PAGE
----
Meeting these people: Pastor Gary, Mattie, and Sara as well as the support from those who had always been there for me: My family and my friend Rick, helped me to do something. They helped me to surrender. I finally was able to look my own shortcomings in the eye, not as a way to beat myself up, but to realize that I can’t do any of this on my own. I had been so caught up in MY PLAN and MY ABILITIES that I failed to realize the important truth that I had always been taught in church: “In Him we live, and move, and have our being.” (Acts 17:28). I had not grounded myself in this being, and as the old parable says, I was the fool who built his house upon the sand (Matthew 7:26).
I gave up, and I gave into Christ, which is to give into love and grace. Once I did this, I was slowly able to surrender all that hate, all that frustration, and all of that anger as well (not that they don’t flare up from time to time). As I go further into what God has in store I look at the times that I’ve described in this entry as a time in the wilderness, or perhaps like the times Paul was tested in prison. Though not in physical prison, I was in a prison created by my own arrogance and anger. Thus, Paul’s writings in Philippians (cited above) mean a lot to me. I am not a failure. I am a work in progress, and God’s not going to stop until the day of Christ. I trust Him to complete it, and submit to doing my part to make it happen. After all, I gave up on Jesus once, but he never gave up on me, nor will he!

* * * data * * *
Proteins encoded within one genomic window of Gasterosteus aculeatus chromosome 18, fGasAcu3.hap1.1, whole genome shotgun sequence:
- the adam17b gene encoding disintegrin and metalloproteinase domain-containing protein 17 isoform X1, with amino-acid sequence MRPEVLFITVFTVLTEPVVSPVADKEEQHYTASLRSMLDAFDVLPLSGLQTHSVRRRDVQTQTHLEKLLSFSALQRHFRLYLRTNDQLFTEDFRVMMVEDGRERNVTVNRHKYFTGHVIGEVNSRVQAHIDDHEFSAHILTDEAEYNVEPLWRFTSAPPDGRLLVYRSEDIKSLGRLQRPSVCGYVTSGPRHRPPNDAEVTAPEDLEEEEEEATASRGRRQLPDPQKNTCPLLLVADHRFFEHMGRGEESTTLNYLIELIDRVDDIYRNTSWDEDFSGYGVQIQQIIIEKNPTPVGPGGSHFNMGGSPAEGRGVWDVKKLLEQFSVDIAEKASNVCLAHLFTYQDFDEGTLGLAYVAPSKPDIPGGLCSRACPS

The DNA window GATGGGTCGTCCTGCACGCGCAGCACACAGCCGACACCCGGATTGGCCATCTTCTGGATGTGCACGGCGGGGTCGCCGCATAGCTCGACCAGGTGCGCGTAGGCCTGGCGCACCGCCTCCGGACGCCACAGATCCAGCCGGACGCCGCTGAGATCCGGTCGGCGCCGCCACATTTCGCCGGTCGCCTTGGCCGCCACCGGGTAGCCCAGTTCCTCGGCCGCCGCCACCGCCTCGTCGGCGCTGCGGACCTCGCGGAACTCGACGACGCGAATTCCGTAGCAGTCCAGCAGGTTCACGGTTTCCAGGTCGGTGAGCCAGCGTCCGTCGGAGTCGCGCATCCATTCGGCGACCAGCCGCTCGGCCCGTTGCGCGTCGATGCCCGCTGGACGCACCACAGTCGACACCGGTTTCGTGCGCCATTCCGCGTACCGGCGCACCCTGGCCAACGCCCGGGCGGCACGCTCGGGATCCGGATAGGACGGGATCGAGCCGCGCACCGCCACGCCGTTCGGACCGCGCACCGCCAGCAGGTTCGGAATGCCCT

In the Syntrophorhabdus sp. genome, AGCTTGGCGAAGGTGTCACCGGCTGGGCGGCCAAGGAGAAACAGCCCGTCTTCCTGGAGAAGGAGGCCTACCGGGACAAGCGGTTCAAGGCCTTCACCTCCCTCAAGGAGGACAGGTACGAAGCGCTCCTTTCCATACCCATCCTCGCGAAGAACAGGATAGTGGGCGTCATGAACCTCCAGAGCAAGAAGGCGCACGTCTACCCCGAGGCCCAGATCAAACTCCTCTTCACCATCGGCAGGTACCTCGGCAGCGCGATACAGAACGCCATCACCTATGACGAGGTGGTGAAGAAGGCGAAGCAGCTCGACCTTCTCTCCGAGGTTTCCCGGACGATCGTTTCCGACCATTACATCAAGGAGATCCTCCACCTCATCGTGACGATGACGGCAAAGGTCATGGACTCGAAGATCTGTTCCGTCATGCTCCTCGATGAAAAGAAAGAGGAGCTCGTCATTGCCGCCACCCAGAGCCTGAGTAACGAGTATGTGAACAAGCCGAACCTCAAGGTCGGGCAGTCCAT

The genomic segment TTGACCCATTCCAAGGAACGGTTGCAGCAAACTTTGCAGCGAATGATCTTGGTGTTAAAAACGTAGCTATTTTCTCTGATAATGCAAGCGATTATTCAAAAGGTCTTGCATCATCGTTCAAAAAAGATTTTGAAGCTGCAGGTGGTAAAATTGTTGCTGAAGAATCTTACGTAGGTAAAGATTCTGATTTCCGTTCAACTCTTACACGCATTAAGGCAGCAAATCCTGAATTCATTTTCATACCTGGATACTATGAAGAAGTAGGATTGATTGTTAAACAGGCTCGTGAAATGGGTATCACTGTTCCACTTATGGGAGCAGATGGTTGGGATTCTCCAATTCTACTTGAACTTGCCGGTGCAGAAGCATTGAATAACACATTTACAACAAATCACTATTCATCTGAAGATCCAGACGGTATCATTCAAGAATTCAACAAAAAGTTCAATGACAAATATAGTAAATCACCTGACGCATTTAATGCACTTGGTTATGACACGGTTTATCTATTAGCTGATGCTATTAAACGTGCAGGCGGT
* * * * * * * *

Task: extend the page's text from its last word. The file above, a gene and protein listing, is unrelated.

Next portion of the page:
I know it’s not going to be all easy sailing from here on in. In fact, I realize that having tough times is part of the deal and there’s not always an answer for them. There’s still a divorce to finish. There’s still work to be done in securing my future, but God is there, as are my family and friends.